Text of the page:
Thu. Apr 18th, 2024

As Zimbabwe commemorates 41 years of independence, its citizens find themselves grappling with a harrowing reality. The period, marred by violence and oppression, raises the question: What exactly is there to celebrate when the people are subject to the brutalities of a government that has turned against them?

For over four decades, the Zimbabwean populace has endured the tyrannies of the ruling party, ZANU PF. This regime, often described as criminal and parasitic, has transformed the national military, supposedly the guardian of national security and sovereignty, into a partisan and impoverished militia. This force, far from protecting its people, is infamously known for shooting unarmed citizens, thereby perpetuating the party’s oppressive rule.

The motive behind this brutal militarization is clear: ZANU PF aims to preserve its destructive and unsustainable status quo. By violating the constitution and undermining the rule of law, the party endeavors to establish a one-party state, backed by a rigged parliamentary majority. This ambition has led to a systematic oppression of any perceived threat, including vibrant opposition forces and ordinary citizens daring to challenge the regime.

Tragic incidents of state-sponsored violence dot Zimbabwe’s recent history. From the ethnic cleansing targeting the Ndebele community to the bloodshed during various elections and the 2018 post-election violence broadcasted internationally, the pattern is consistent. Those who oppose or even appear to threaten the illegitimate status quo of ZANU PF face the wrath of its militia.

The ruling party‚Äôs obsession with maintaining its grip on power is akin to mosquitoes relying on puddles of water for survival. Without this control, ZANU PF, akin to a criminal enterprise, would face existential threats. The status quo allows the party not only to plunder national resources with impunity but also to exile key democratic principles such as constitutionalism, rule of law, transparency, and accountability. This insulates the ruling elite from the consequences of their actions, ensuring their continued dominance at the expense of the nation’s welfare and service delivery.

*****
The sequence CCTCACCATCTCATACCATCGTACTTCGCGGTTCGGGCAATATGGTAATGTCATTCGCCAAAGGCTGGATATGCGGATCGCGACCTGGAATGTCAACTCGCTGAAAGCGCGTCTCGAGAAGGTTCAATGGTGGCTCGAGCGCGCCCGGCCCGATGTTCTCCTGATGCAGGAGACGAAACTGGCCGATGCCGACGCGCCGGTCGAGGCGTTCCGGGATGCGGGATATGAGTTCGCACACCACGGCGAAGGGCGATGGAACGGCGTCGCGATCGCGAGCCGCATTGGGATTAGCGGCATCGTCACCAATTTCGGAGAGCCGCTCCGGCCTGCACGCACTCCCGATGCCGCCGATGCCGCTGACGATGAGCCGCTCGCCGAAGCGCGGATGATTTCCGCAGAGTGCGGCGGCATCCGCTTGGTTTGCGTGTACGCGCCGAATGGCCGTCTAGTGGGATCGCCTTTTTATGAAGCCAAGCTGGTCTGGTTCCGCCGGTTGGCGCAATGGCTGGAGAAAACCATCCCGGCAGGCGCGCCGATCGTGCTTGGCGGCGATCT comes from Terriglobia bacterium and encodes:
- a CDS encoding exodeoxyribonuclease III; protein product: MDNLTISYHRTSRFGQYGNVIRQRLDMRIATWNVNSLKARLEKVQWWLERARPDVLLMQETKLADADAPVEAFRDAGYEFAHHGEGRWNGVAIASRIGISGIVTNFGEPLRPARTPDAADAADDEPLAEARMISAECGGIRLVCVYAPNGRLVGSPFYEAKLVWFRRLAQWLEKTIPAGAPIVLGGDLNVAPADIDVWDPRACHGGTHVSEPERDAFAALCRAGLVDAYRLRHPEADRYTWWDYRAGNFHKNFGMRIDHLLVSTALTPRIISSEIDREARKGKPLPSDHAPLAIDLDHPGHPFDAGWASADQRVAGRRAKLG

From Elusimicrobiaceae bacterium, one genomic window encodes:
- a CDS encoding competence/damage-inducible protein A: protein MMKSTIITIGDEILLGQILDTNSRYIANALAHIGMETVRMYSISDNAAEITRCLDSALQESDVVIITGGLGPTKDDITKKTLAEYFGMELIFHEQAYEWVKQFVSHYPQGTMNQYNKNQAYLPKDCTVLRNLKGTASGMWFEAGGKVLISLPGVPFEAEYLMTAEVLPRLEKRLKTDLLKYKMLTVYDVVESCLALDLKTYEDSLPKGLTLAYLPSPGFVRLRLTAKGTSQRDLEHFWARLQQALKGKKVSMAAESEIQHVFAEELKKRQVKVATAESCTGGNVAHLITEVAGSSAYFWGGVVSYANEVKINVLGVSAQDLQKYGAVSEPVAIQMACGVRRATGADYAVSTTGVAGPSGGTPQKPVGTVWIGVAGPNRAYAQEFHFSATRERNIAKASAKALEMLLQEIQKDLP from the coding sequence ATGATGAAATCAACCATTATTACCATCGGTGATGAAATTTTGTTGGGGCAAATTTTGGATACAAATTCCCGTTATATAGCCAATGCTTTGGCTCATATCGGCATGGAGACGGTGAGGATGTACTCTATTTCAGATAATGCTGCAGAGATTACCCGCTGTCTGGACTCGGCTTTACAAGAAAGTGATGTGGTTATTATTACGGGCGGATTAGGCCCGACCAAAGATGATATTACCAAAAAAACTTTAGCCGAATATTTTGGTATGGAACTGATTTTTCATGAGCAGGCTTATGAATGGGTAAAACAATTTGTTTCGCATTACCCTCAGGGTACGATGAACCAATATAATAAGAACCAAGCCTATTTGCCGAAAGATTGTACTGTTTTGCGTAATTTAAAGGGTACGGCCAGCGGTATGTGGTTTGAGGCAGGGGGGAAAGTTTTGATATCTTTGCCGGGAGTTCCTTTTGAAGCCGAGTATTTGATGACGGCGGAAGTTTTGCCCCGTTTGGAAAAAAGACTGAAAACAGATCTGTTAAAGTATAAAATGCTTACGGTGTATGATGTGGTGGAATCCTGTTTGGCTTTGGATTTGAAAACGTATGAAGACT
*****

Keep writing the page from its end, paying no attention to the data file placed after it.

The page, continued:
However, this despotic reign cannot persist without cost. The continuous violation of fundamental rights, as enshrined in the nation’s supreme law, has led to a paralytic state, teetering on the brink of irreversible failure. The hope for Zimbabwe lies in a peaceful and swift transition of power to a renewed, innovative, and vibrant opposition. Without this change, the cycle of violence and oppression is doomed to repeat, leaving the citizens in a perpetual state of fear and deprivation.

Forty-one years under the shadow of ZANU PF’s tyranny raise critical questions about the country’s direction and the very essence of leadership as envisioned in principles like Romans 13. It’s a stark reminder that leadership should serve and protect the people, not subjugate and terrorize them. As Zimbabwe reflects on its 41 years of independence, the true struggle remains: liberating its people from the clutches of a regime that has held them hostage for far too long.

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